After almost four years, the Lazy Dog name has become synonymous with a laid back celebratory vibe. In many ways, it’s a throwback to the days before corporate brands began eating away at clubbing culture, and since April 1998, Watt and Hannan have been Lazy Dog’s resident DJ’s, founders and promoters, basing themselves at Notting Hill Arts Club.
“We never wanted to start a ‘super club’”, Jay explains, “We just wanted to play records other people weren’t playing - a change from the bigger clubs.”
“The idea was to create a soulful party with a social atmosphere, where people dance, smile, and meet each other. Clubbing should be about meeting people. I’ve still got friends I met at raves in 1988. I think clubbing and music should involve people.”
This emphasis on music and socialising rather than a big club ‘brand’ is an important part of the Lazy Dog ethos, says Jay. “I’ve been to big clubs where you see people standing on the dance floor, staring at each other, staring at the DJ...Lazy Dog was set up on a social level. It’s like a party, and as the party gets better, the atmosphere gets better.”
But what, if anything, constitutes the Lazy Dog ‘sound’? Jay claims the music he and Ben Watt play is not just restricted to house. “I think all music is valid. If I hear something that moves me in any way, I buy it. I just look for anything that’s good - it’s got to be soulful, it’s got to be deep. You know what it’s like if you hear a good, soulful voice - it connects with people.”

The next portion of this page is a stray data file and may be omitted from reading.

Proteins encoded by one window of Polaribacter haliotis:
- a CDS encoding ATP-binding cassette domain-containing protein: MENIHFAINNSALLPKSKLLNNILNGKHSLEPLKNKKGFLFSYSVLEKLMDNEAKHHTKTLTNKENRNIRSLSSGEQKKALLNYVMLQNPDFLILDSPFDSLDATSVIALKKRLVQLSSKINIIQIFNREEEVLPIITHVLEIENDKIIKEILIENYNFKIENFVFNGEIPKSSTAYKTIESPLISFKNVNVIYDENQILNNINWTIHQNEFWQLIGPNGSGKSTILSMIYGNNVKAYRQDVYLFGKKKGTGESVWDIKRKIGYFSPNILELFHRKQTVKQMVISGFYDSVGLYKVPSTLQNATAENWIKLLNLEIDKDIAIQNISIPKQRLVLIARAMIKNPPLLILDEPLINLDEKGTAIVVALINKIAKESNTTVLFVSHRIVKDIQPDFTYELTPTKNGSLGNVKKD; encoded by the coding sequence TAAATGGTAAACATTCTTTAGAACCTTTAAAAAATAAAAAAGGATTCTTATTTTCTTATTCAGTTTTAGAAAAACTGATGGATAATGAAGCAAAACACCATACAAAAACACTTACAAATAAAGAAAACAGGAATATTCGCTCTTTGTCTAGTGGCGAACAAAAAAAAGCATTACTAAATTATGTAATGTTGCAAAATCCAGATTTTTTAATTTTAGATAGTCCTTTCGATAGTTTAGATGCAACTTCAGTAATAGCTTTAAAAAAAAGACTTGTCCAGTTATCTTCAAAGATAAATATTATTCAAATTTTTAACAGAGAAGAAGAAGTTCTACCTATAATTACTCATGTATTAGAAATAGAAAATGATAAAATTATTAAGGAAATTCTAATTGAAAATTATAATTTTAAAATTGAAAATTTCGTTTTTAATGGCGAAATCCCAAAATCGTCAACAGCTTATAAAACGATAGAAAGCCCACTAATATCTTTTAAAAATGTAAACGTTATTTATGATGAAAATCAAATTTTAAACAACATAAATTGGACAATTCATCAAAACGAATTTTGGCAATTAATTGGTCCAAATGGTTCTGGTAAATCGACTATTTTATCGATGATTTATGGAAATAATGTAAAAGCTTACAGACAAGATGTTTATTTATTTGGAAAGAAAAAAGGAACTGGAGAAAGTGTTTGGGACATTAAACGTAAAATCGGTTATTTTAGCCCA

With a second mix compilation of Lazy Dog favourites now available, a wider audience can get a flavour of Sunday nights in Notting Hill. ‘Lazy Dog Volume 2’ picks up where the duo’s first set of mixes left off. Consisting of two cds, each with ten tracks, the first selection is mixed by Watt, the second by Hannan.
With cuts such as Benjamin Diamond’s ‘In Your Arms (We’re Gonna Make It)’ as remixed by Joey Negro, and a Wamdue version of Kim English’s ‘Been So Long’, Jay’s set suggests a strong affiliation with funk and soul music. Is this an influence? “I play saxophone, and I’ve played in funk bands”, Hannan says, “I grew up listening to my parents music, which was a mixture of blues, soul, and reggae. If anything connects the different kinds of music I play now, it’s probably that funky element.”
The compilation represents a bookmark in the recent history of Lazy Dog, as Ben Watt, whose breakbeat leanings have increasingly surfaced through his work as one half of Everything But the Girl, explains: “We’ve tried to compile an album of genuine Lazy Dog classics from the past year or so, roadtested and rubber-stamped by our crowds, who help keep it fresh, keep it deep, and keep it low to the ground week in week out.”
Jay Hannan echoes this sentiment. “It’s like the best of Lazy Dog from the last year. For anybody who’s been to the club during that period, it will hopefully remind them of their time at Lazy Dog. The people who come will recognise it.”